Thursday, April 5, 2018
Loving this warm, sunny Spring weather! I am so excited to work on my garden plots! This year I made the resolution to grow my own food. Last year I was successful in leafy greens and corn!
This year I am expanding to herbs, tomatoes, squash, cucumber, melons, and more! I cannot wait to start harvesting my crops.
One of the keys of a successful garden is to have great seeds. My local go-to place is Sal's O Timey Feed, they have some of the best seeds in town. I bought kale, collards, and many other leafy greens from them!
Sometimes it's hard to get all the seeds you need when your on a budget. If you are looking for new and interesting seeds, for free. A great place to check out is a Seed Swap. These events are great places where local gardeners and growers bring their seeds and exchange with each other. It's a wonderful opportunity to learn from experts who are more than happy to share their deep knowledge with you.
Growing your own food is a simple and easy way to improve and enhance your life. You can curate it based on your tastes, whether that's your love of herbs, tomatoes, or leafy greens it's all about you!
Awesome event coming up this Sunday at Doko Farm! Come out!
I'll be hosting the Seed Swap starting at 12pm! (Featuring free seeds from Sal's O Timey at the seed swap.)
Admission is 5.00 per car
Join us for a family friendly celebration of small farms, local food and all things Spring!
• Small Farms, and Local Food Vendors at one location
• Farm Tours of Heritage Livestock/Edible Forest Garden Walks
• Farm Products, Seedlings, Crafts, and Local Food for sale
• Family Activities: Crafts, Games, Meet Chicks & Friendly Goats
• Community Seed Swap
Confirmed Farms and Vendors:
Doko Farm (pasture-raised heritage meats and eggs)
Big Belly Farm (goat milk soap, seedlings, hand-stamped cuffs)
Congaree Milling Company (organic, locally milled grits and more)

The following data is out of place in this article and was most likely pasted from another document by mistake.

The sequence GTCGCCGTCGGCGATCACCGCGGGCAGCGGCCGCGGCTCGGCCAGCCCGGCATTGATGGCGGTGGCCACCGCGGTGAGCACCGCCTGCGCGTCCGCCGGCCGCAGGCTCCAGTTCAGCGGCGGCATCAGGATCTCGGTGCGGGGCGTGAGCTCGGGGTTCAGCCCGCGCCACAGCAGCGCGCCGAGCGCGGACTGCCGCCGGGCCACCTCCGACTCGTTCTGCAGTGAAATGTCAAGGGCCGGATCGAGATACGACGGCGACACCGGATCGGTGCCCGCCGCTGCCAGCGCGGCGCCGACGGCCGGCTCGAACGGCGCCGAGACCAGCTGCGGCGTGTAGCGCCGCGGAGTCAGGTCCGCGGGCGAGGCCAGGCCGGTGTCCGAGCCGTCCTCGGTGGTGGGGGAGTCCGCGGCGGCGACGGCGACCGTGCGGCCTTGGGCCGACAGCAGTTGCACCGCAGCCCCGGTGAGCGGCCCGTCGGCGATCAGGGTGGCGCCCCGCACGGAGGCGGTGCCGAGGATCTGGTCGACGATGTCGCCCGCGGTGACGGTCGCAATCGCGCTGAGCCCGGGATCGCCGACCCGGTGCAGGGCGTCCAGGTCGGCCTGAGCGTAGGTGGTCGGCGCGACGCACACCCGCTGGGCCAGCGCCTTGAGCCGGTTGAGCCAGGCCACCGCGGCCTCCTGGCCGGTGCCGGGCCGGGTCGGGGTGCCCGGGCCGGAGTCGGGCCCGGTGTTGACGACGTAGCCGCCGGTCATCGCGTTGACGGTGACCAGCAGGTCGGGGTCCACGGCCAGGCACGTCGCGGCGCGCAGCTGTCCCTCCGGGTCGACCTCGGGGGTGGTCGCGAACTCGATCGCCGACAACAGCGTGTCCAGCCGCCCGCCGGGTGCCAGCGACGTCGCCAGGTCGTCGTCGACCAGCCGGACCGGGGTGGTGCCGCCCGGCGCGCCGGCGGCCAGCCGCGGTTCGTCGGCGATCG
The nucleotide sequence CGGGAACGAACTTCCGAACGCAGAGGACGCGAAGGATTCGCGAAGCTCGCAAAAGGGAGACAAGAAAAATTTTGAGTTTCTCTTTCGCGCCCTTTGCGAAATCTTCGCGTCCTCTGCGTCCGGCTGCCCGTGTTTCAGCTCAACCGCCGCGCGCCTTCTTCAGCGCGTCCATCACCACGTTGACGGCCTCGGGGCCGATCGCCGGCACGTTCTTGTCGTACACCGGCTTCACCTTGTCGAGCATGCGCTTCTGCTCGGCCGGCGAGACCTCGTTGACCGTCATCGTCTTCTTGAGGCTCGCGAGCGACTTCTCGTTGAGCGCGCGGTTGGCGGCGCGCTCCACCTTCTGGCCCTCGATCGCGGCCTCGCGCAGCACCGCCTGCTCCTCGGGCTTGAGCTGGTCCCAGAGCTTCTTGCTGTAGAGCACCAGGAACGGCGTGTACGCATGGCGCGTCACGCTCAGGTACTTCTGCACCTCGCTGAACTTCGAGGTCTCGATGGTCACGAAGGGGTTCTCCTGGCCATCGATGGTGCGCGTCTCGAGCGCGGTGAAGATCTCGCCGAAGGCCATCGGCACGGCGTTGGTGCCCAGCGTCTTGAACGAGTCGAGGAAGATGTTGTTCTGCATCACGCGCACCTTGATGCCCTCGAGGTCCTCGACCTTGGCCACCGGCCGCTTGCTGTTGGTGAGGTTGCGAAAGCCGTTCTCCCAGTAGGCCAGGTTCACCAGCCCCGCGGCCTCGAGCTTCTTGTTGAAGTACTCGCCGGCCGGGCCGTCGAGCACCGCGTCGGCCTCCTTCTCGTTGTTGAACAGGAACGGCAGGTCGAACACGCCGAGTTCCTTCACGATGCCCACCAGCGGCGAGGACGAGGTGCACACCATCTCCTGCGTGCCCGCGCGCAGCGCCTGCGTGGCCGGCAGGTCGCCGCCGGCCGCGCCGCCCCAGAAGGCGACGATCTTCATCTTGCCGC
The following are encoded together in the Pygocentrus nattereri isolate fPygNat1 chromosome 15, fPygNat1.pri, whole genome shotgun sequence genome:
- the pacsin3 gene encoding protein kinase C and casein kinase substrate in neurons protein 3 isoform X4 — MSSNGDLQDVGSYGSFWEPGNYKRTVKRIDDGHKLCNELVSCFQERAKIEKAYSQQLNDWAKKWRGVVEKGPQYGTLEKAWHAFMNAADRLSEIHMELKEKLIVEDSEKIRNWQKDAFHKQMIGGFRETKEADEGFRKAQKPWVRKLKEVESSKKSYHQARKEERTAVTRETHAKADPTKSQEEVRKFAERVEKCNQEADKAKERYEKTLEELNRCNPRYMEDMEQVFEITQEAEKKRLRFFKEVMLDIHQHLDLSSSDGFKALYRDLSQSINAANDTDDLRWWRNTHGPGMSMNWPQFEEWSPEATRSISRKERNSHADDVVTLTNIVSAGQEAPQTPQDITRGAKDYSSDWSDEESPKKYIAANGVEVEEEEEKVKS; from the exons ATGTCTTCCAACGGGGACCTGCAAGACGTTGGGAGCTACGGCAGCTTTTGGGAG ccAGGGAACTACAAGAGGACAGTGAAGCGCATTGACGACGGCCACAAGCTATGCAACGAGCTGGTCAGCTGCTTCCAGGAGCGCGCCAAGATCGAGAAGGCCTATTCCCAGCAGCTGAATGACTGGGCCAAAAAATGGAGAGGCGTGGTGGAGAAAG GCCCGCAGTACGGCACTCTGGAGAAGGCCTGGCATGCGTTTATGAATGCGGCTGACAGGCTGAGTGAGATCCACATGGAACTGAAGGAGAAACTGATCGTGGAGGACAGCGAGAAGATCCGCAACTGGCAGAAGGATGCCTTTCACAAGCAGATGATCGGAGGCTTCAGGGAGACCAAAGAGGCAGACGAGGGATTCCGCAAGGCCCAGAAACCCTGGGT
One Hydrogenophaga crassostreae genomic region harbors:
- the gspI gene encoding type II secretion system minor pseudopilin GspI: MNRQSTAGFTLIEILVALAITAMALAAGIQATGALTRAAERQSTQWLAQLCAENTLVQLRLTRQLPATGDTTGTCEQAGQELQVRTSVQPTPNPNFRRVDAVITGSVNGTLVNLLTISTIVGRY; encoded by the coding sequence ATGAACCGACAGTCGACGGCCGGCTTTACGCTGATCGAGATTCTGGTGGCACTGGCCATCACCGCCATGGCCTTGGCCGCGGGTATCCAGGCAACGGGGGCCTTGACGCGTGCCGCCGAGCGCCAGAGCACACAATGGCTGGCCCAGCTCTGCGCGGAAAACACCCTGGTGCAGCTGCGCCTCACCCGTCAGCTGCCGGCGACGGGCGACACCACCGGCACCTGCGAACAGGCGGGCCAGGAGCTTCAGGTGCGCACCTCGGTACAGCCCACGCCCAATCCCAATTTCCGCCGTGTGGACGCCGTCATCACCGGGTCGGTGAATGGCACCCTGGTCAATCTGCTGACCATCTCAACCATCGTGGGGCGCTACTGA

Crooked Cedar Farm (fresh greens, baked goods, pickles, more)
Humble Farm (organically-raised, heirloom plant starts)
West Ridge Farms (grass-fed beef)
Joe Turkaly Catering and Events (lunch featuring local products)
Don't forget to bring seeds to swap, cash for entrance fee and purchases, cooler for your pasture-raised heritage meats.
Learn more about Doko Farm at www.dokofarm.org
This event is rain or shine.
Wednesday, February 7, 2018
So you have made it through this awful Flu Season without becoming sick? Huzzah for you! Your amazing, you rock and you have a strong immune system! Sadly, for me I didn't make it through this season without catching the flu. Needless to say it was a rough week and a half, and at times I felt very overwhelmed!
I was reminded of all the home remedies that I grew up using as a child, and they were very effective being put to use while I was sick. Growing up in Ohio, Vernors Pop was a major treat, especially when one was sick. It was sugary, gingery, and had tons of carbonation, the perfect drink while fighting off a vicious sickness. Now in later life, I knew that the high fructose corn syrup would not be good for my immune system, not to mention the preservatives that are in the pop.
So I created my own sick fighting drink. Perrier or Pellegrino water with a twist of lemon on ice. It was refreshing, vitamin c boosting, with extra benefits from the lemons to help refresh and soothe. Later on I would make ginger tea, cutting up ginger roots and adding it to hot water. (Disclaimer at this time most of the "work" I am writing about such as cutting/slicing/creating were being done by my sweet husband and caring mother.)